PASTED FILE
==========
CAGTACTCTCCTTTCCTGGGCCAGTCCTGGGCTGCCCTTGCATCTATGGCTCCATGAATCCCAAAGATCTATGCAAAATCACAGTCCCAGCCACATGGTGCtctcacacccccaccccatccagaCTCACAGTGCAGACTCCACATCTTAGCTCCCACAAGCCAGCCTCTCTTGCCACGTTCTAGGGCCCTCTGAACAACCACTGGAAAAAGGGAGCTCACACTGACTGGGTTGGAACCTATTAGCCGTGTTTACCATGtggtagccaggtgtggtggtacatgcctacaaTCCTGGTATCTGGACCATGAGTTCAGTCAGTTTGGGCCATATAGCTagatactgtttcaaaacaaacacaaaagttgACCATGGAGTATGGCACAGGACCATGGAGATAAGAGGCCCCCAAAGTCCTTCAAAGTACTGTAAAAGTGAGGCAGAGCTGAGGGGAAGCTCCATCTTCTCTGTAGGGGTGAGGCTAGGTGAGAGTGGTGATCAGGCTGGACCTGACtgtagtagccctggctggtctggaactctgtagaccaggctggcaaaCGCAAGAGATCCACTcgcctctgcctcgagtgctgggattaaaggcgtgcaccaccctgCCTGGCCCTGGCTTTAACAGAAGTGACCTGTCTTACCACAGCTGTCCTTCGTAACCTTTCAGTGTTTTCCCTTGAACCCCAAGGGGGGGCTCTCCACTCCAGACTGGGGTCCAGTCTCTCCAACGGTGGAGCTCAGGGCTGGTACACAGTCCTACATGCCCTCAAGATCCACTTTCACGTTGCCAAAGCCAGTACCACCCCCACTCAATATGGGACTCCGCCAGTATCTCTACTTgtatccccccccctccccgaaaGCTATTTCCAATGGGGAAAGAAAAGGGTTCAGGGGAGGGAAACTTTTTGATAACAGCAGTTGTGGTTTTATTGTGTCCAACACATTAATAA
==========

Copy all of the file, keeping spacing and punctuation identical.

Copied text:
CAGTACTCTCCTTTCCTGGGCCAGTCCTGGGCTGCCCTTGCATCTATGGCTCCATGAATCCCAAAGATCTATGCAAAATCACAGTCCCAGCCACATGGTGCtctcacacccccaccccatccagaCTCACAGTGCAGACTCCACATCTTAGCTCCCACAAGCCAGCCTCTCTTGCCACGTTCTAGGGCCCTCTGAACAACCACTGGAAAAAGGGAGCTCACACTGACTGGGTTGGAACCTATTAGCCGTGTTTACCATGtggtagccaggtgtggtggtacatgcctacaaTCCTGGTATCTGGACCATGAGTTCAGTCAGTTTGGGCCATATAGCTagatactgtttcaaaacaaacacaaaagttgACCATGGAGTATGGCACAGGACCATGGAGATAAGAGGCCCCCAAAGTCCTTCAAAGTACTGTAAAAGTGAGGCAGAGCTGAGGGGAAGCTCCATCTTCTCTGTAGGGGTGAGGCTAGGTGAGAGTGGTGATCAGGCTGGACCTGACtgtagtagccctggctggtctggaactctgtagaccaggctggcaaaCGCAAGAGATCCACTcgcctctgcctcgagtgctgggattaaaggcgtgcaccaccctgCCTGGCCCTGGCTTTAACAGAAGTGACCTGTCTTACCACAGCTGTCCTTCGTAACCTTTCAGTGTTTTCCCTTGAACCCCAAGGGGGGGCTCTCCACTCCAGACTGGGGTCCAGTCTCTCCAACGGTGGAGCTCAGGGCTGGTACACAGTCCTACATGCCCTCAAGATCCACTTTCACGTTGCCAAAGCCAGTACCACCCCCACTCAATATGGGACTCCGCCAGTATCTCTACTTgtatccccccccctccccgaaaGCTATTTCCAATGGGGAAAGAAAAGGGTTCAGGGGAGGGAAACTTTTTGATAACAGCAGTTGTGGTTTTATTGTGTCCAACACATTAATAA